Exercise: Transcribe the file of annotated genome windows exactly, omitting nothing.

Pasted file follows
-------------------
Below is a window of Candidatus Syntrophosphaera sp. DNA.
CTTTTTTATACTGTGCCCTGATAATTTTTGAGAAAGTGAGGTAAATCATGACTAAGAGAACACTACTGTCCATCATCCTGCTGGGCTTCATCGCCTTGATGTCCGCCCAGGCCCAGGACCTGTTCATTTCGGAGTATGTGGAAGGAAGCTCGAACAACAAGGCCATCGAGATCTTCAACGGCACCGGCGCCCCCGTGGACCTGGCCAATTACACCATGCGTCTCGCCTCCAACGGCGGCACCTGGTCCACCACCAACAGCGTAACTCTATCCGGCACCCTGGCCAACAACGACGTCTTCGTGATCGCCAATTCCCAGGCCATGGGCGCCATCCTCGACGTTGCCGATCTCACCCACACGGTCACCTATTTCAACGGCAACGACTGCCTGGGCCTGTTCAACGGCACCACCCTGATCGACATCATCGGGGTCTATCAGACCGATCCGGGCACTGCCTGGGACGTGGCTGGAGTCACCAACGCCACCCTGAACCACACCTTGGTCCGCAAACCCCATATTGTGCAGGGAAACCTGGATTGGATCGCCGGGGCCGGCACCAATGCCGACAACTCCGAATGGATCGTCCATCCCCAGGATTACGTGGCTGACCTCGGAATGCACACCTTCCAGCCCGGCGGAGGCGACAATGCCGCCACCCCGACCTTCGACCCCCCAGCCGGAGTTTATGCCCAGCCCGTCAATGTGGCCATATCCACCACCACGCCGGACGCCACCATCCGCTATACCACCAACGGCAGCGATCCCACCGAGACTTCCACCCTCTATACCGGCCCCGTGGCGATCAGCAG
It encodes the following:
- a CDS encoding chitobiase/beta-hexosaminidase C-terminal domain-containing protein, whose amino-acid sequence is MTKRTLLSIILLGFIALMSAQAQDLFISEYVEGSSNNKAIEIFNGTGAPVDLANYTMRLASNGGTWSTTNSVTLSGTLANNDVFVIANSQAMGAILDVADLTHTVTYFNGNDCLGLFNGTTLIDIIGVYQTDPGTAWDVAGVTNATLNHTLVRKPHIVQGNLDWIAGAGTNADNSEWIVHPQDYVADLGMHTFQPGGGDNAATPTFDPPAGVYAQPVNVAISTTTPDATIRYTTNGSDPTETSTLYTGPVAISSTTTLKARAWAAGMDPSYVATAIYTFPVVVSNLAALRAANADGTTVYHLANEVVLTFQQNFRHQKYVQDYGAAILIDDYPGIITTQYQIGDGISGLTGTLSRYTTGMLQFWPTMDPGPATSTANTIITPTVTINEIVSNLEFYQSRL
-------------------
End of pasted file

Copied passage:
Below is a window of Candidatus Syntrophosphaera sp. DNA.
CTTTTTTATACTGTGCCCTGATAATTTTTGAGAAAGTGAGGTAAATCATGACTAAGAGAACACTACTGTCCATCATCCTGCTGGGCTTCATCGCCTTGATGTCCGCCCAGGCCCAGGACCTGTTCATTTCGGAGTATGTGGAAGGAAGCTCGAACAACAAGGCCATCGAGATCTTCAACGGCACCGGCGCCCCCGTGGACCTGGCCAATTACACCATGCGTCTCGCCTCCAACGGCGGCACCTGGTCCACCACCAACAGCGTAACTCTATCCGGCACCCTGGCCAACAACGACGTCTTCGTGATCGCCAATTCCCAGGCCATGGGCGCCATCCTCGACGTTGCCGATCTCACCCACACGGTCACCTATTTCAACGGCAACGACTGCCTGGGCCTGTTCAACGGCACCACCCTGATCGACATCATCGGGGTCTATCAGACCGATCCGGGCACTGCCTGGGACGTGGCTGGAGTCACCAACGCCACCCTGAACCACACCTTGGTCCGCAAACCCCATATTGTGCAGGGAAACCTGGATTGGATCGCCGGGGCCGGCACCAATGCCGACAACTCCGAATGGATCGTCCATCCCCAGGATTACGTGGCTGACCTCGGAATGCACACCTTCCAGCCCGGCGGAGGCGACAATGCCGCCACCCCGACCTTCGACCCCCCAGCCGGAGTTTATGCCCAGCCCGTCAATGTGGCCATATCCACCACCACGCCGGACGCCACCATCCGCTATACCACCAACGGCAGCGATCCCACCGAGACTTCCACCCTCTATACCGGCCCCGTGGCGATCAGCAG
It encodes the following:
- a CDS encoding chitobiase/beta-hexosaminidase C-terminal domain-containing protein, whose amino-acid sequence is MTKRTLLSIILLGFIALMSAQAQDLFISEYVEGSSNNKAIEIFNGTGAPVDLANYTMRLASNGGTWSTTNSVTLSGTLANNDVFVIANSQAMGAILDVADLTHTVTYFNGNDCLGLFNGTTLIDIIGVYQTDPGTAWDVAGVTNATLNHTLVRKPHIVQGNLDWIAGAGTNADNSEWIVHPQDYVADLGMHTFQPGGGDNAATPTFDPPAGVYAQPVNVAISTTTPDATIRYTTNGSDPTETSTLYTGPVAISSTTTLKARAWAAGMDPSYVATAIYTFPVVVSNLAALRAANADGTTVYHLANEVVLTFQQNFRHQKYVQDYGAAILIDDYPGIITTQYQIGDGISGLTGTLSRYTTGMLQFWPTMDPGPATSTANTIITPTVTINEIVSNLEFYQSRL